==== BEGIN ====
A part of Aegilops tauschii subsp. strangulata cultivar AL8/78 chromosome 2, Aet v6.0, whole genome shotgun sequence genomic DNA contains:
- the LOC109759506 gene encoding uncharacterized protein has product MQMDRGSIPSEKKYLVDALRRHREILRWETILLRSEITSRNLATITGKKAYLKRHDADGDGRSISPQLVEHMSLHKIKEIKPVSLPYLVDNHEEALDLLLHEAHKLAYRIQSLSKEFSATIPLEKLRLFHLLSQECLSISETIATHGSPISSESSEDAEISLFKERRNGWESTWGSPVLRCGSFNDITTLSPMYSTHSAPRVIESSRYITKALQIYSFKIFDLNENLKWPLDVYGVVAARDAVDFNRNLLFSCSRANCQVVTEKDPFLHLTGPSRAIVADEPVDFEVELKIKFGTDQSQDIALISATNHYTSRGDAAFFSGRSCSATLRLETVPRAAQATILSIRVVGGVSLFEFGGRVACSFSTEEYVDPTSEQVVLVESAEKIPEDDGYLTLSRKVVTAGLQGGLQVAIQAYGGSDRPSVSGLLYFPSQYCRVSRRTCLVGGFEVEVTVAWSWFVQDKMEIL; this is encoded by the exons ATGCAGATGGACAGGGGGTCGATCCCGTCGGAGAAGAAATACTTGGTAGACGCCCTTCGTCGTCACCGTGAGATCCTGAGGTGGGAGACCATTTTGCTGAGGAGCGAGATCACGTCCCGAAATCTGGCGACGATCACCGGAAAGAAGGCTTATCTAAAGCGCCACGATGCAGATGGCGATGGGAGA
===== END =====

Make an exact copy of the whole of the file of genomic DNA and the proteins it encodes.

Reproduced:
A part of Aegilops tauschii subsp. strangulata cultivar AL8/78 chromosome 2, Aet v6.0, whole genome shotgun sequence genomic DNA contains:
- the LOC109759506 gene encoding uncharacterized protein has product MQMDRGSIPSEKKYLVDALRRHREILRWETILLRSEITSRNLATITGKKAYLKRHDADGDGRSISPQLVEHMSLHKIKEIKPVSLPYLVDNHEEALDLLLHEAHKLAYRIQSLSKEFSATIPLEKLRLFHLLSQECLSISETIATHGSPISSESSEDAEISLFKERRNGWESTWGSPVLRCGSFNDITTLSPMYSTHSAPRVIESSRYITKALQIYSFKIFDLNENLKWPLDVYGVVAARDAVDFNRNLLFSCSRANCQVVTEKDPFLHLTGPSRAIVADEPVDFEVELKIKFGTDQSQDIALISATNHYTSRGDAAFFSGRSCSATLRLETVPRAAQATILSIRVVGGVSLFEFGGRVACSFSTEEYVDPTSEQVVLVESAEKIPEDDGYLTLSRKVVTAGLQGGLQVAIQAYGGSDRPSVSGLLYFPSQYCRVSRRTCLVGGFEVEVTVAWSWFVQDKMEIL; this is encoded by the exons ATGCAGATGGACAGGGGGTCGATCCCGTCGGAGAAGAAATACTTGGTAGACGCCCTTCGTCGTCACCGTGAGATCCTGAGGTGGGAGACCATTTTGCTGAGGAGCGAGATCACGTCCCGAAATCTGGCGACGATCACCGGAAAGAAGGCTTATCTAAAGCGCCACGATGCAGATGGCGATGGGAGA